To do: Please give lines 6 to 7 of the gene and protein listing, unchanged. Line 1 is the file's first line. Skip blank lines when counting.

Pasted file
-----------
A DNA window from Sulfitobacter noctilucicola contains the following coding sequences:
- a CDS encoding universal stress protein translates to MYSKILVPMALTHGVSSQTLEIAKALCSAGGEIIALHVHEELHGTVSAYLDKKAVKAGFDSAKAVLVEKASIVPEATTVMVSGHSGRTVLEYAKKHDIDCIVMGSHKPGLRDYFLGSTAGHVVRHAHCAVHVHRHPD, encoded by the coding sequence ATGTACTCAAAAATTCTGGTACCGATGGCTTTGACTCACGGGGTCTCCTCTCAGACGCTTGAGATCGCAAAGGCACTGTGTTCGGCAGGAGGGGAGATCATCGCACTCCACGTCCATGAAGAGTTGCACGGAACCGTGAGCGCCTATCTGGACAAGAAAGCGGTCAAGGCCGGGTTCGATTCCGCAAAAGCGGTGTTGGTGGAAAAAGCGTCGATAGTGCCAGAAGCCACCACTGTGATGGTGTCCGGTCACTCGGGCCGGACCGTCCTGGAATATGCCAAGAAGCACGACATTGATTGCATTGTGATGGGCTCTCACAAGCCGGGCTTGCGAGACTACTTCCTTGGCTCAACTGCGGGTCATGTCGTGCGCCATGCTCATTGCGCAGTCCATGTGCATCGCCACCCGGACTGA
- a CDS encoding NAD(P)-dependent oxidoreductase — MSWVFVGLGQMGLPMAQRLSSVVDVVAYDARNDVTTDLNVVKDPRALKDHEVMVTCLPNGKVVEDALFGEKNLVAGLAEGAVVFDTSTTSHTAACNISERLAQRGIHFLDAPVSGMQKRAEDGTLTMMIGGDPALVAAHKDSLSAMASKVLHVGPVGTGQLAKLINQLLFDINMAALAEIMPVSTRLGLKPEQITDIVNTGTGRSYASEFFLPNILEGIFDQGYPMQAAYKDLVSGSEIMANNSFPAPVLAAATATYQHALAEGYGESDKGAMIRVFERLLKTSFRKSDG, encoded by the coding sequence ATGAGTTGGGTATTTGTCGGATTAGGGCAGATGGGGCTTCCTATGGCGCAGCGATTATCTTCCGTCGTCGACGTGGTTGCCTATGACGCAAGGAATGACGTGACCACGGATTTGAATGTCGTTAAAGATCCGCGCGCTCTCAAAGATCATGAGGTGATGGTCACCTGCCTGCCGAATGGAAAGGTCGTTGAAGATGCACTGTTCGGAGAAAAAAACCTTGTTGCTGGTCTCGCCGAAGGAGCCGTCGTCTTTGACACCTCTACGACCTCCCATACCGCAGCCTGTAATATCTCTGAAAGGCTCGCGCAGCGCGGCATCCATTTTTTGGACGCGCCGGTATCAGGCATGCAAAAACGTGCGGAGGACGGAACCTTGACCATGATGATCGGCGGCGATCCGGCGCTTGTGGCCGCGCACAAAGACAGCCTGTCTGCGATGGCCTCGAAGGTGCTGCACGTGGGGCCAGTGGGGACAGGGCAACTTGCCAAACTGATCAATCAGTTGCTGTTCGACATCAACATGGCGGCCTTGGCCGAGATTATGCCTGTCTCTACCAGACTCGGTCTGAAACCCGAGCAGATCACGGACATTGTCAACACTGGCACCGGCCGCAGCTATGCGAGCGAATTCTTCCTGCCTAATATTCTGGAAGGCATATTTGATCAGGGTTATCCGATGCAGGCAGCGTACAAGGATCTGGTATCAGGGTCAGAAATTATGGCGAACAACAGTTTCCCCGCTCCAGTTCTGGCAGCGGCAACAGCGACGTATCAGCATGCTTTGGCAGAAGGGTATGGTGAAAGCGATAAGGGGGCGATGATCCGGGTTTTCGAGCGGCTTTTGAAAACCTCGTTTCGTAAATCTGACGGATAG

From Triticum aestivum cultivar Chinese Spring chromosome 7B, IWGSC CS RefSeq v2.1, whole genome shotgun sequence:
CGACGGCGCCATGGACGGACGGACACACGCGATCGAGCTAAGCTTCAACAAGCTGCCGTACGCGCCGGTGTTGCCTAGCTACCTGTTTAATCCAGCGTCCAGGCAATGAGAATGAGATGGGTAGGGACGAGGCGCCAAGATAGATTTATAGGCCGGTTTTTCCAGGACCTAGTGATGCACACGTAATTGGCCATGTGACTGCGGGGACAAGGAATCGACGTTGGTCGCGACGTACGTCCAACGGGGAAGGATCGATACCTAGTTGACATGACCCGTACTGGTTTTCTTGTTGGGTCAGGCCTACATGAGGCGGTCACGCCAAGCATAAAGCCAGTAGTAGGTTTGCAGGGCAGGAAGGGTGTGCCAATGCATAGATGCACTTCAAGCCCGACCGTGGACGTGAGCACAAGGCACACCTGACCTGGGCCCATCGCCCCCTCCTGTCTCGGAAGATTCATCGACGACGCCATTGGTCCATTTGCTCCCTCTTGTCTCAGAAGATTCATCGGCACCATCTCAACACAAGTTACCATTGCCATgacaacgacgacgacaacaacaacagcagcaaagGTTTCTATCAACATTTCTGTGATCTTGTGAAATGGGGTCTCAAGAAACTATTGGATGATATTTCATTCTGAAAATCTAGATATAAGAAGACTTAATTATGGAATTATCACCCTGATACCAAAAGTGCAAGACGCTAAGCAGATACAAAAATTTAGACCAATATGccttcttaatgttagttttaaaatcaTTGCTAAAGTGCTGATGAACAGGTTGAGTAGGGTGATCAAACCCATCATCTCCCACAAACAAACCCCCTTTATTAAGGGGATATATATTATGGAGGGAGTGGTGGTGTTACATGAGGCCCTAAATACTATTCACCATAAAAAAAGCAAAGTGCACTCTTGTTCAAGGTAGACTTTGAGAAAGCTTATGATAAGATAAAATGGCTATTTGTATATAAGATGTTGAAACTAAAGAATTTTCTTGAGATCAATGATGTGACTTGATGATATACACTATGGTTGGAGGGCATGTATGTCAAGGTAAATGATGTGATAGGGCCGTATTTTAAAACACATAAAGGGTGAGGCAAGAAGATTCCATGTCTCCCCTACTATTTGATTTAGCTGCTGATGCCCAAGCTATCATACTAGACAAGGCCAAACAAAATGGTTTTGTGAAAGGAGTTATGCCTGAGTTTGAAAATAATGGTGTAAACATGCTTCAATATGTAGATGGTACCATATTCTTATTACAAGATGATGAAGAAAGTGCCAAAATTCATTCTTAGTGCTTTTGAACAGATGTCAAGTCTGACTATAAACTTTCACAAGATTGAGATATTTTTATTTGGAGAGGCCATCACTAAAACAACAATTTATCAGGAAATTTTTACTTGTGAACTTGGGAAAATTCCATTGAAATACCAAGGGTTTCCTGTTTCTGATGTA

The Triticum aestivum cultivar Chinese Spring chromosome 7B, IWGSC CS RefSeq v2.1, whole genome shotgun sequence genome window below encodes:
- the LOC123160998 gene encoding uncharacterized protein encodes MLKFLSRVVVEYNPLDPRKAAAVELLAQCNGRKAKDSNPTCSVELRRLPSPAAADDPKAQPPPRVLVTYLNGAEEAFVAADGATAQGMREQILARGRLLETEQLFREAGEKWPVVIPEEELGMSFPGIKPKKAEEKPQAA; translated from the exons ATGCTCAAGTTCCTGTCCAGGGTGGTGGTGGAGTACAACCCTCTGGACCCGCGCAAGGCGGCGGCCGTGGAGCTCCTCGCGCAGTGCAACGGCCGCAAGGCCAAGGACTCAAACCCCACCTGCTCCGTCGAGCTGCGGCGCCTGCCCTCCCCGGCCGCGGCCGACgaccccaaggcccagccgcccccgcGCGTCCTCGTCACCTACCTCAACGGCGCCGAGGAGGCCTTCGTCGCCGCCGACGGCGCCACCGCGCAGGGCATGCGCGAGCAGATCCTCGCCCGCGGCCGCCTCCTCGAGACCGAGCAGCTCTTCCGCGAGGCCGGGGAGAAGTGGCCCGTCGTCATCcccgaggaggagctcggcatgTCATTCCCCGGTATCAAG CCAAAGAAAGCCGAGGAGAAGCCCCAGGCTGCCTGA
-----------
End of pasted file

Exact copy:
The Triticum aestivum cultivar Chinese Spring chromosome 7B, IWGSC CS RefSeq v2.1, whole genome shotgun sequence genome window below encodes:
- the LOC123160998 gene encoding uncharacterized protein encodes MLKFLSRVVVEYNPLDPRKAAAVELLAQCNGRKAKDSNPTCSVELRRLPSPAAADDPKAQPPPRVLVTYLNGAEEAFVAADGATAQGMREQILARGRLLETEQLFREAGEKWPVVIPEEELGMSFPGIKPKKAEEKPQAA; translated from the exons ATGCTCAAGTTCCTGTCCAGGGTGGTGGTGGAGTACAACCCTCTGGACCCGCGCAAGGCGGCGGCCGTGGAGCTCCTCGCGCAGTGCAACGGCCGCAAGGCCAAGGACTCAAACCCCACCTGCTCCGTCGAGCTGCGGCGCCTGCCCTCCCCGGCCGCGGCCGACgaccccaaggcccagccgcccccgcGCGTCCTCGTCACCTACCTCAACGGCGCCGAGGAGGCCTTCGTCGCCGCCGACGGCGCCACCGCGCAGGGCATGCGCGAGCAGATCCTCGCCCGCGGCCGCCTCCTCGAGACCGAGCAGCTCTTCCGCGAGGCCGGGGAGAAGTGGCCCGTCGTCATCcccgaggaggagctcggcatgTCATTCCCCGGTATCAAG CCAAAGAAAGCCGAGGAGAAGCCCCAGGCTGCCTGA